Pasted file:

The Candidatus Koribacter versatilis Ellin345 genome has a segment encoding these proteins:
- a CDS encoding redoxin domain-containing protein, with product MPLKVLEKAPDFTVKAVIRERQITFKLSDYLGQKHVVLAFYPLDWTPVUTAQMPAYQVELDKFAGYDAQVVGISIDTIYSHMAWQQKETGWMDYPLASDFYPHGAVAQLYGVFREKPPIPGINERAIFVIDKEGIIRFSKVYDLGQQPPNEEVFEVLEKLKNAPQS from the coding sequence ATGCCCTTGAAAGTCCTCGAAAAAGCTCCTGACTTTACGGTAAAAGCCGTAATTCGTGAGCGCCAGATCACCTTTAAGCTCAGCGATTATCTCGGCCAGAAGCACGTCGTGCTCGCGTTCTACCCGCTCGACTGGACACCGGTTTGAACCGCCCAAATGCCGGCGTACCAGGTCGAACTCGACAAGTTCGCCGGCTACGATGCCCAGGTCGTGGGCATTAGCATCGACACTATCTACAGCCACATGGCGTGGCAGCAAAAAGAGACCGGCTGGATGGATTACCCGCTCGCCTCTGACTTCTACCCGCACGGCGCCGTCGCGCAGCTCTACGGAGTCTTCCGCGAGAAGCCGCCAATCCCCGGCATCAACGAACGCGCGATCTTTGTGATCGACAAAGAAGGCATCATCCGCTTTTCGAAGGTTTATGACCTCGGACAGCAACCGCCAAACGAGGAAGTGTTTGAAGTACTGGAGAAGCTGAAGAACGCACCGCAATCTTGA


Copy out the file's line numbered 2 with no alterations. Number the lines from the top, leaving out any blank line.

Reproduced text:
- a CDS encoding redoxin domain-containing protein, with product MPLKVLEKAPDFTVKAVIRERQITFKLSDYLGQKHVVLAFYPLDWTPVUTAQMPAYQVELDKFAGYDAQVVGISIDTIYSHMAWQQKETGWMDYPLASDFYPHGAVAQLYGVFREKPPIPGINERAIFVIDKEGIIRFSKVYDLGQQPPNEEVFEVLEKLKNAPQS from the coding sequence ATGCCCTTGAAAGTCCTCGAAAAAGCTCCTGACTTTACGGTAAAAGCCGTAATTCGTGAGCGCCAGATCACCTTTAAGCTCAGCGATTATCTCGGCCAGAAGCACGTCGTGCTCGCGTTCTACCCGCTCGACTGGACACCGGTTTGAACCGCCCAAATGCCGGCGTACCAGGTCGAACTCGACAAGTTCGCCGGCTACGATGCCCAGGTCGTGGGCATTAGCATCGACACTATCTACAGCCACATGGCGTGGCAGCAAAAAGAGACCGGCTGGATGGATTACCCGCTCGCCTCTGACTTCTACCCGCACGGCGCCGTCGCGCAGCTCTACGGAGTCTTCCGCGAGAAGCCGCCAATCCCCGGCATCAACGAACGCGCGATCTTTGTGATCGACAAAGAAGGCATCATCCGCTTTTCGAAGGTTTATGACCTCGGACAGCAACCGCCAAACGAGGAAGTGTTTGAAGTACTGGAGAAGCTGAAGAACGCACCGCAATCTTGA